2019 Arabic sociolinguistics: Principles and epistemology. InEnam Al-Wer and Uri Horesh (eds.). The Routledge handbook of Arabic sociolinguistics. London: Routledge. 1–11. 10.4324/9781315722450‑1
    https://doi.org/10.4324/9781315722450-1 [Google Scholar]
  7. Al-Wer, Enam, Uri Horesh, Bruno Herin and Maria Fanis
    2015 How Arabic regional features become sectarian features: Jordan as a case study. Zeitschrift für arabische Linguistik62: 68–87.
    [Google Scholar]
  8. Eckert, Penelope and John R. Rickford
    (eds.) 2002Style and sociolinguistic variation. Cambridge: Cambridge University Press. 10.1017/CBO9780511613258
    https://doi.org/10.1017/CBO9780511613258 [Google Scholar]
  9. Eid, Mushira, Alaa Elgibali, Kees Versteegh, Manfred Woidich and Andrzej Zaborski
    2006 Introduction. InKees Versteegh, Mushira Eid, Alaa Elgibali, Manfred Woidich and Andrzej Zaborski (eds.). The Encyclopedia of Arabic language and linguistics. Leiden: Brill. v–x.
    [Google Scholar]
  10. Fishman, Joshua A.
    1967 Bilingualism with and without diglossia; Diglossia with and without bilingualism. Journal of Social Issues23: 29–38. 10.1111/j.1540‑4560.1967.tb00573.x
    https://doi.org/10.1111/j.1540-4560.1967.tb00573.x [Google Scholar]
  11. Gafter, Roey J.
    2016 What’s a stigmatized variant doing in the word list? Authenticity in reading styles and Hebrew pharyngeals. Journal of Sociolinguistics20: 31–58. 10.1111/josl.12169
    https://doi.org/10.1111/josl.12169 [Google Scholar]
  12. Gafter, Roey J. and Uri Horesh
    2020a Two languages, one variable? Pharyngeal realizations among Arabic–Hebrew bilinguals. Journal of Sociolinguistics24: 369–387. 10.1111/josl.12373
    https://doi.org/10.1111/josl.12373 [Google Scholar]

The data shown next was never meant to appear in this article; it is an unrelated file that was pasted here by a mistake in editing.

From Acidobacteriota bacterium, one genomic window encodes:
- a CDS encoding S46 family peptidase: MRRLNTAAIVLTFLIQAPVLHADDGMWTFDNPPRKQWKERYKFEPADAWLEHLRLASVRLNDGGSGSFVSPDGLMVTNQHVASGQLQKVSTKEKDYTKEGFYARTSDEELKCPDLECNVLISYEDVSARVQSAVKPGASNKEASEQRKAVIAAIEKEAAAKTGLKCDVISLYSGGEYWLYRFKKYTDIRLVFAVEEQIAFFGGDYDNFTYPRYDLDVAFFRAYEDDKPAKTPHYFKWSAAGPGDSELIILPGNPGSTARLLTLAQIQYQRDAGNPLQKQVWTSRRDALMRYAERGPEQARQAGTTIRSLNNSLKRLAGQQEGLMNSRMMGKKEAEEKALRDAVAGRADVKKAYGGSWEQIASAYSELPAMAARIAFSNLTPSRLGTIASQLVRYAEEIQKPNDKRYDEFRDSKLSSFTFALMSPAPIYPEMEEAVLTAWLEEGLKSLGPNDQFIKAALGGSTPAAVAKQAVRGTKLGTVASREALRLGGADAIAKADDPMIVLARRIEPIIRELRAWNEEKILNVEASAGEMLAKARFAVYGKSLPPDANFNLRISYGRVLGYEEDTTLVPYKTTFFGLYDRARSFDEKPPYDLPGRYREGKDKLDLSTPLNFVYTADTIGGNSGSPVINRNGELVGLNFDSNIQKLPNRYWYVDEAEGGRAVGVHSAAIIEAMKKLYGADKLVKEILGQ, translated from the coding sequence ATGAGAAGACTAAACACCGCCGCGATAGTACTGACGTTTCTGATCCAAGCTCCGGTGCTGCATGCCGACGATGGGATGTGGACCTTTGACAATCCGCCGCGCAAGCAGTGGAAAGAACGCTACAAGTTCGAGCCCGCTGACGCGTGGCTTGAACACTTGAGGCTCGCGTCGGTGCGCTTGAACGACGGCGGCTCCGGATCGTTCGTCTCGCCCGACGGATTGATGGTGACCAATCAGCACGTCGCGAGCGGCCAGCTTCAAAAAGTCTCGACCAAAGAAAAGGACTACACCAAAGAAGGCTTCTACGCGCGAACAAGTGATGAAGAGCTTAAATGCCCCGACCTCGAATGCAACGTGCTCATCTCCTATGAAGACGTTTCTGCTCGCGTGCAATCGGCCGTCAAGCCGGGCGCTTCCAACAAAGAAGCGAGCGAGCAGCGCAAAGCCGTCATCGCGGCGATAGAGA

13. 2020b What Predicts Pharyngeal Realizations in Bilingual Palestinians’ Hebrew?University of Pennsylvania Working Papers in Linguistics25/2, Article 5. Available at: https://repository.upenn.edu/pwpl/vol25/iss2/5
    [Google Scholar]
  14. Grigore, George
    2019 Peripheral varieties. InEnam Al-Wer and Uri Horesh (eds.). The Routledge handbook of Arabic sociolinguistics. London: Routledge. 117–133. 10.4324/9781315722450‑9
    https://doi.org/10.4324/9781315722450-9 [Google Scholar]
  15. Haeri, Niloofar
    2000 Form and ideology: Arabic sociolinguistics and beyond. Annual Review of Anthropology29: 61–87. 10.1146/annurev.anthro.29.1.61
    https://doi.org/10.1146/annurev.anthro.29.1.61 [Google Scholar]
  16. Haeri, Niloofar and William M. Cotter
    2019 Form and ideology revisited. InEnam Al-Wer and Uri Horesh (eds.). The Routledge handbook of Arabic sociolinguistics. London: Routledge. 243–258. 10.4324/9781315722450‑17
    https://doi.org/10.4324/9781315722450-17 [Google Scholar]
  17. Horesh, Uri
    2014 Phonological outcomes of language contact in the Palestinian Arabic dialect of Jaffa. PhD thesis. Colchester: University of Essex.